Karen Wooley’s research activities combine organic syntheses, polymerization strategies and polymer modification reactions in creative ways to afford unique macromolecular structures, which have been designed as functional nanostructures, polymer systems having unique macromolecular architectures, and/or degradable polymers. Recent inventions from Wooley’s laboratory include a sustainable plastic that degrades in water; a wound dressing that the body absorbs; a non-toxic polymer coating that can prevent marine animals from sticking to a ship’s hull; and nanoparticles that can absorb 10 times their weight in spilled crude oil. The emphasis is upon the incorporation of functions and functionalities into selective regions of polymer frameworks. In some cases, the function is added at the small molecule, monomer, stage, prior to polymerization, whereas, in other cases, chemical modifications are performed upon polymers or at the nanostructure level; each requires a strategic balance of chemical reactivity and the ultimate composition and structure. Current projects aim to: 1) develop polymer coatings and nanostructures that exhibit minimized non-specific biological interactions and maximized specific biological interactions to achieve non-toxic anti-biofouling performance, tissue-selective targeting, tissue engineering, etc.; 2) expand the types of discrete nanoscale objects that can be produced from the supramolecular assembly of programmed block copolymers and/or from the intramolecular assembly of sophisticated macromolecular architectures; 3) advance polymerization chemistries to achieve selective polymerization of multi-functional monomers; 4) incorporate function into degradable polymers and degradable units regioselectively into nanostructures; 5) design materials as hosts for the controlled packaging, transport and release of diagnostic and therapeutic agents; 6) engineer complex materials as highly sensitive and multi-modal Imaging agents; 7) develop synthetic methodologies to control the size, shape, and composition of nanostructures and investigate their hierarchical assemblies. Wooley is the W. T. Doherty-Welch Chair in Chemistry and a University Distinguished Professor in the Department of Chemistry, College of Science, with joint appointments in the Department of Chemical Engineering in the College of Engineering and the Department of Materials Science & Engineering, which is administered jointly by the colleges of science and engineering. She also serves as director of the Laboratory for Synthetic-Biologic Interactions. Her research interests include the synthesis and characterization of degradable polymers derived from natural products, unique macromolecular architectures and complex polymer assemblies, and the design and development of well-defined nanostructured materials. After receiving her doctorate from Cornell in 1993, Wooley joined the faculty of Washington University in St. Louis, Mo., where she became a full professor with tenure in 1999 and a James S. McDonnell Distinguished University Professor in Arts & Sciences in 2006. She relocated to Texas A&M in 2009. She is a fellow of the American Academy of Arts and Sciences and the Royal Society of Chemistry, as well as an honorary fellow of the Chinese Chemical Society. Honors include the American Chemical Society (ACS) Award in Polymer Chemistry, the Royal Society of Chemistry Centenary Prize in 2014 and the Oesper Award from the ACS in 2015. She also was elected as an NAI Fellow, the highest professional distinction accorded solely to academic inventors.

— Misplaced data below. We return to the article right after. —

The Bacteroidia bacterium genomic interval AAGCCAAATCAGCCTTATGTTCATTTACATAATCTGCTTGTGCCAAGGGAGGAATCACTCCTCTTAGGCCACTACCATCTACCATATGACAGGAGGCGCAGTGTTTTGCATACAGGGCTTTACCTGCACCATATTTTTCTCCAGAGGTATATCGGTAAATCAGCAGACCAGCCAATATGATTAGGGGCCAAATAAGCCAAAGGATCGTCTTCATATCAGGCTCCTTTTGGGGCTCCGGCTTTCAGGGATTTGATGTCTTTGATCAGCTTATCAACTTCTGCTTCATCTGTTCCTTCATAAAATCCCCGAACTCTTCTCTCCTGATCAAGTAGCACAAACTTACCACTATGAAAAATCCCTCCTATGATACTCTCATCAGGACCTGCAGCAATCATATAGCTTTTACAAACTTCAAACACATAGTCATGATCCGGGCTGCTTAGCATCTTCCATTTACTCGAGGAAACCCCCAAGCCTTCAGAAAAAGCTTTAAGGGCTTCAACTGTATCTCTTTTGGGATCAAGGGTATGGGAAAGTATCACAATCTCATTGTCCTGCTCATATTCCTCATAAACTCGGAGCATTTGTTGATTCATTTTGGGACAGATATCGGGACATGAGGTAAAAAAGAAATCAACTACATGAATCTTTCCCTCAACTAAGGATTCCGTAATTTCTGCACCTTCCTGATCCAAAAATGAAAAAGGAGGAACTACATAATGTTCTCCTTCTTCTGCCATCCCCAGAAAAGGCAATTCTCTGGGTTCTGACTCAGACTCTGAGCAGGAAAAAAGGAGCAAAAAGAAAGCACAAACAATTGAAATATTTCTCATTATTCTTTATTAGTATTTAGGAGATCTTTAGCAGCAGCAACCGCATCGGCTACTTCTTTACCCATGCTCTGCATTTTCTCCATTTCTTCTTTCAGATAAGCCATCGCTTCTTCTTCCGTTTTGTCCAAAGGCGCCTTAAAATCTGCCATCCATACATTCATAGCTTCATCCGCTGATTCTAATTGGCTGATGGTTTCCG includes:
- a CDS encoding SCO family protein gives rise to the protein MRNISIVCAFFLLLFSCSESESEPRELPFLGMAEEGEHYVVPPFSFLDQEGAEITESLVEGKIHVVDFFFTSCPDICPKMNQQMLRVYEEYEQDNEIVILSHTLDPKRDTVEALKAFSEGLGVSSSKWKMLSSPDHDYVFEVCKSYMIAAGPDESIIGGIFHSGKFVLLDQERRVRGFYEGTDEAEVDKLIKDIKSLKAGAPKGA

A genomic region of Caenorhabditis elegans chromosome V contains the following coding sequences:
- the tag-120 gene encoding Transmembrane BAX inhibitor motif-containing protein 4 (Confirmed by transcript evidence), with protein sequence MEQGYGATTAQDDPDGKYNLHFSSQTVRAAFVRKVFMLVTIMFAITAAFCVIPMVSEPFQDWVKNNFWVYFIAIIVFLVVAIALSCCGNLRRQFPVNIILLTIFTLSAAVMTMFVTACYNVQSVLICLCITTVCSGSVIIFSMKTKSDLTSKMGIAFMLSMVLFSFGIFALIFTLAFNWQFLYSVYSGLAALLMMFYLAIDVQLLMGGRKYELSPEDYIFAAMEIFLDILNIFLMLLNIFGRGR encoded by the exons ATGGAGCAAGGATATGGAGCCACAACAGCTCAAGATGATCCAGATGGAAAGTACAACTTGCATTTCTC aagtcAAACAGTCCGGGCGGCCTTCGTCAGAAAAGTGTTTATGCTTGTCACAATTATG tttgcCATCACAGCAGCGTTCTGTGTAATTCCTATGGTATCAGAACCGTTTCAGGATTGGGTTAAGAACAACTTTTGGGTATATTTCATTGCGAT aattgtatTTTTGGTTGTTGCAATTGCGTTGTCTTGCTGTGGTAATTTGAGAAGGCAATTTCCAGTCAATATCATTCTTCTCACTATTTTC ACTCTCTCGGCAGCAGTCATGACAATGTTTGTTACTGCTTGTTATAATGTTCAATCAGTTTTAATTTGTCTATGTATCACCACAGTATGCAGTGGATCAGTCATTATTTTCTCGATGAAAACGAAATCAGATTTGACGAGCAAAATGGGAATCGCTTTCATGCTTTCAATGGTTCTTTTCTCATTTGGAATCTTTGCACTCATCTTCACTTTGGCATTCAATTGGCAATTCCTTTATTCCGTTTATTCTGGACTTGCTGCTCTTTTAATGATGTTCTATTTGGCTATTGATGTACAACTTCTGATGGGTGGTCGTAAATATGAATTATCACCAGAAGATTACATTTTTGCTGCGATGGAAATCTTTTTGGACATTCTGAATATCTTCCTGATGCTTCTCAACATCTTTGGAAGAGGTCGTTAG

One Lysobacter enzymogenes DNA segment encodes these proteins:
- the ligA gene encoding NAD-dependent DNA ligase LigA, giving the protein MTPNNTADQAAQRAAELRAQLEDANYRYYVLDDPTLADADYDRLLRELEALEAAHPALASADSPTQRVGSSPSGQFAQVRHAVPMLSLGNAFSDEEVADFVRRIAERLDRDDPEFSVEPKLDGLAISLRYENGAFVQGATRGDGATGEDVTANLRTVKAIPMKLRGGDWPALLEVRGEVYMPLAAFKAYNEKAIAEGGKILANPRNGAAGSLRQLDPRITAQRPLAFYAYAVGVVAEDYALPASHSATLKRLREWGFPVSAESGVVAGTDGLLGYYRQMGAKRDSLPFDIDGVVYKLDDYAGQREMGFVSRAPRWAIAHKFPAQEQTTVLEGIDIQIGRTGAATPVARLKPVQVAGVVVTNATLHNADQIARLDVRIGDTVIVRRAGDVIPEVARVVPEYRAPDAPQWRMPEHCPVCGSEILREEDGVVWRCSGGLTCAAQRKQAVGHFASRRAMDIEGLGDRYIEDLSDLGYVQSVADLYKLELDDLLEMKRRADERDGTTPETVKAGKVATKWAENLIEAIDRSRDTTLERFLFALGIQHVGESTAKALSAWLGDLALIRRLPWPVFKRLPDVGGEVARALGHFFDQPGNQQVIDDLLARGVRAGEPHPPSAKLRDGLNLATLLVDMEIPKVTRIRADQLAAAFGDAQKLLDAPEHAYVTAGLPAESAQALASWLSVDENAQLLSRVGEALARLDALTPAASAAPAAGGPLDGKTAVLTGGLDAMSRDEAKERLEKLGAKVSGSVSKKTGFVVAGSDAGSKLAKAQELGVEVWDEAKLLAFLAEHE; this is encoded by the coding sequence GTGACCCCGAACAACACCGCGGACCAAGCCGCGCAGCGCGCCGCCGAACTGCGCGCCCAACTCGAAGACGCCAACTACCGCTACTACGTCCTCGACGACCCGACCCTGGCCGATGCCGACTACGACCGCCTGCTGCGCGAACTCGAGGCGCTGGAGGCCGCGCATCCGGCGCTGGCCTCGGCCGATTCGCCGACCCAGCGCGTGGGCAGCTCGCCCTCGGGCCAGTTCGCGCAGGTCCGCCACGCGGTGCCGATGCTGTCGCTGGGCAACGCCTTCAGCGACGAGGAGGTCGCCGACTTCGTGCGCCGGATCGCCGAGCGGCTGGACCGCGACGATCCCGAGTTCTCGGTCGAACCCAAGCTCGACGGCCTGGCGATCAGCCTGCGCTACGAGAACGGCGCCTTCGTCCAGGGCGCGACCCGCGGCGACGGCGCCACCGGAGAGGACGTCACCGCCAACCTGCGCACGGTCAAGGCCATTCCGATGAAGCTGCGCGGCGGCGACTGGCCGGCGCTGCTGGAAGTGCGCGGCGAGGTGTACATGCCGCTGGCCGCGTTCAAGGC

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Texas A&M in the News
Texas A&M Chemist Karen Wooley Elected To National Academy Of Sciences
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